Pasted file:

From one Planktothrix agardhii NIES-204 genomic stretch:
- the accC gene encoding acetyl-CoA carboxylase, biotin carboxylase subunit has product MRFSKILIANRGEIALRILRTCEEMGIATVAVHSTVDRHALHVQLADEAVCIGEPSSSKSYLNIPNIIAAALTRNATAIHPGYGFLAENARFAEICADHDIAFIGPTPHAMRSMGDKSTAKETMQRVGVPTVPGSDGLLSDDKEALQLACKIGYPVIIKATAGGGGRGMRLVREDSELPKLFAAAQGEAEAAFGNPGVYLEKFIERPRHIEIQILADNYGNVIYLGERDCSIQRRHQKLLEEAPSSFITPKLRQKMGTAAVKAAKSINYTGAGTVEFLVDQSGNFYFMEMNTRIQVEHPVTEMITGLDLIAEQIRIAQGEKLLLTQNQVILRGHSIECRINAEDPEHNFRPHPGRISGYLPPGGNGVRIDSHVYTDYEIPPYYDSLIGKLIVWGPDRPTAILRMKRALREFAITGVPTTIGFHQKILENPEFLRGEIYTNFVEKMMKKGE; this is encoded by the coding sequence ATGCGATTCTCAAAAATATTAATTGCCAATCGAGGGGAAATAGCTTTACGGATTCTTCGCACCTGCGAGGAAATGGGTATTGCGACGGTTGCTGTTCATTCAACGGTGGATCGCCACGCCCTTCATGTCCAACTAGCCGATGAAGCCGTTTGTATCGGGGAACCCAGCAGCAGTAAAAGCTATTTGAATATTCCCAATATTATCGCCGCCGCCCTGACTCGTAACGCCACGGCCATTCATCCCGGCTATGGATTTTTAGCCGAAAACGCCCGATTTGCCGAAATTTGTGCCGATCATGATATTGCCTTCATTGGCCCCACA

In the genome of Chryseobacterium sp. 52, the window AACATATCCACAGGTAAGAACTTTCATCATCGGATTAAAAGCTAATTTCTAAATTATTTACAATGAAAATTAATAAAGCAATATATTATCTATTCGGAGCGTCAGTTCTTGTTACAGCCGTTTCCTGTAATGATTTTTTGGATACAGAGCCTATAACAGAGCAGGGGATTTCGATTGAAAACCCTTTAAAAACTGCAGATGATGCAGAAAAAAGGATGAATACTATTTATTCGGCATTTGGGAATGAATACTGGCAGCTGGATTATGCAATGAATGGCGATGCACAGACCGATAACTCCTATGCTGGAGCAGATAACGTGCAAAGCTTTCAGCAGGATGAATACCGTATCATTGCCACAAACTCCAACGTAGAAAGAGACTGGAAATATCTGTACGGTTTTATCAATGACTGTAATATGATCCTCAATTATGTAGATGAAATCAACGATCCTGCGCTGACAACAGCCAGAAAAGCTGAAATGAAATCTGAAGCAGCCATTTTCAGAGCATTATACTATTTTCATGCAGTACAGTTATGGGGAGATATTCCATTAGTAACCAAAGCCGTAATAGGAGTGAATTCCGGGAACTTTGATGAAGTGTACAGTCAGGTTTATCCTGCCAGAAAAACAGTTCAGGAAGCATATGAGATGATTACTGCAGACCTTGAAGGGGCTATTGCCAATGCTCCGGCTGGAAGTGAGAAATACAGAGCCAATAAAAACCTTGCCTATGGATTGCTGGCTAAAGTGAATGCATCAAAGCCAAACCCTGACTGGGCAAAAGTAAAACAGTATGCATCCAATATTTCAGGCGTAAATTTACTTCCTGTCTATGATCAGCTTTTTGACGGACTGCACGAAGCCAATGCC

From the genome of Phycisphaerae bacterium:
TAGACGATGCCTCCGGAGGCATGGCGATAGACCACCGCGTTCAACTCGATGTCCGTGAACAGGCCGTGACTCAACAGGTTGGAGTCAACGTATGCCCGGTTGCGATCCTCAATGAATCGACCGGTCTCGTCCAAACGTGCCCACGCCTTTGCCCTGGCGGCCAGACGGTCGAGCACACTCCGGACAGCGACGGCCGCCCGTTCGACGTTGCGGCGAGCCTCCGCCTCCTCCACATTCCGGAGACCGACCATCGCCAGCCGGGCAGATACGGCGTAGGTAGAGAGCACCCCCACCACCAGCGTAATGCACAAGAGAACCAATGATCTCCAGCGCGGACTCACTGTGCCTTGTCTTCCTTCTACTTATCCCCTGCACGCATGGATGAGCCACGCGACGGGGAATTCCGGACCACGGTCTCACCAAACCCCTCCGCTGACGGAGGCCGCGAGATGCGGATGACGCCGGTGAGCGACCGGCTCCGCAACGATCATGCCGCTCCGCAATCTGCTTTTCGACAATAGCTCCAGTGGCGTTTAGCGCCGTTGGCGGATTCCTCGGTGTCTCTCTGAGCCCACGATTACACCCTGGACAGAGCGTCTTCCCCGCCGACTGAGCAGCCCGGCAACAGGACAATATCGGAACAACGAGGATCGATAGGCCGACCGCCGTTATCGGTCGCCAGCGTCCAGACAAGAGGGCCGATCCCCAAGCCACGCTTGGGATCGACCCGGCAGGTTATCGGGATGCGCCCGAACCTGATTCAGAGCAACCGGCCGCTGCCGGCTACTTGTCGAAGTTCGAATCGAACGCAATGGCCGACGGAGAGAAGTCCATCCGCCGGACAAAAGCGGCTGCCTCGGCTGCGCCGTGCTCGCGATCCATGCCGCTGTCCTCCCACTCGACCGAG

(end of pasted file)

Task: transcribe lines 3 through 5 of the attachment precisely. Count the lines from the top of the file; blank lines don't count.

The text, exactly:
In the genome of Chryseobacterium sp. 52, the window AACATATCCACAGGTAAGAACTTTCATCATCGGATTAAAAGCTAATTTCTAAATTATTTACAATGAAAATTAATAAAGCAATATATTATCTATTCGGAGCGTCAGTTCTTGTTACAGCCGTTTCCTGTAATGATTTTTTGGATACAGAGCCTATAACAGAGCAGGGGATTTCGATTGAAAACCCTTTAAAAACTGCAGATGATGCAGAAAAAAGGATGAATACTATTTATTCGGCATTTGGGAATGAATACTGGCAGCTGGATTATGCAATGAATGGCGATGCACAGACCGATAACTCCTATGCTGGAGCAGATAACGTGCAAAGCTTTCAGCAGGATGAATACCGTATCATTGCCACAAACTCCAACGTAGAAAGAGACTGGAAATATCTGTACGGTTTTATCAATGACTGTAATATGATCCTCAATTATGTAGATGAAATCAACGATCCTGCGCTGACAACAGCCAGAAAAGCTGAAATGAAATCTGAAGCAGCCATTTTCAGAGCATTATACTATTTTCATGCAGTACAGTTATGGGGAGATATTCCATTAGTAACCAAAGCCGTAATAGGAGTGAATTCCGGGAACTTTGATGAAGTGTACAGTCAGGTTTATCCTGCCAGAAAAACAGTTCAGGAAGCATATGAGATGATTACTGCAGACCTTGAAGGGGCTATTGCCAATGCTCCGGCTGGAAGTGAGAAATACAGAGCCAATAAAAACCTTGCCTATGGATTGCTGGCTAAAGTGAATGCATCAAAGCCAAACCCTGACTGGGCAAAAGTAAAACAGTATGCATCCAATATTTCAGGCGTAAATTTACTTCCTGTCTATGATCAGCTTTTTGACGGACTGCACGAAGCCAATGCC

From the genome of Phycisphaerae bacterium:
TAGACGATGCCTCCGGAGGCATGGCGATAGACCACCGCGTTCAACTCGATGTCCGTGAACAGGCCGTGACTCAACAGGTTGGAGTCAACGTATGCCCGGTTGCGATCCTCAATGAATCGACCGGTCTCGTCCAAACGTGCCCACGCCTTTGCCCTGGCGGCCAGACGGTCGAGCACACTCCGGACAGCGACGGCCGCCCGTTCGACGTTGCGGCGAGCCTCCGCCTCCTCCACATTCCGGAGACCGACCATCGCCAGCCGGGCAGATACGGCGTAGGTAGAGAGCACCCCCACCACCAGCGTAATGCACAAGAGAACCAATGATCTCCAGCGCGGACTCACTGTGCCTTGTCTTCCTTCTACTTATCCCCTGCACGCATGGATGAGCCACGCGACGGGGAATTCCGGACCACGGTCTCACCAAACCCCTCCGCTGACGGAGGCCGCGAGATGCGGATGACGCCGGTGAGCGACCGGCTCCGCAACGATCATGCCGCTCCGCAATCTGCTTTTCGACAATAGCTCCAGTGGCGTTTAGCGCCGTTGGCGGATTCCTCGGTGTCTCTCTGAGCCCACGATTACACCCTGGACAGAGCGTCTTCCCCGCCGACTGAGCAGCCCGGCAACAGGACAATATCGGAACAACGAGGATCGATAGGCCGACCGCCGTTATCGGTCGCCAGCGTCCAGACAAGAGGGCCGATCCCCAAGCCACGCTTGGGATCGACCCGGCAGGTTATCGGGATGCGCCCGAACCTGATTCAGAGCAACCGGCCGCTGCCGGCTACTTGTCGAAGTTCGAATCGAACGCAATGGCCGACGGAGAGAAGTCCATCCGCCGGACAAAAGCGGCTGCCTCGGCTGCGCCGTGCTCGCGATCCATGCCGCTGTCCTCCCACTCGACCGAG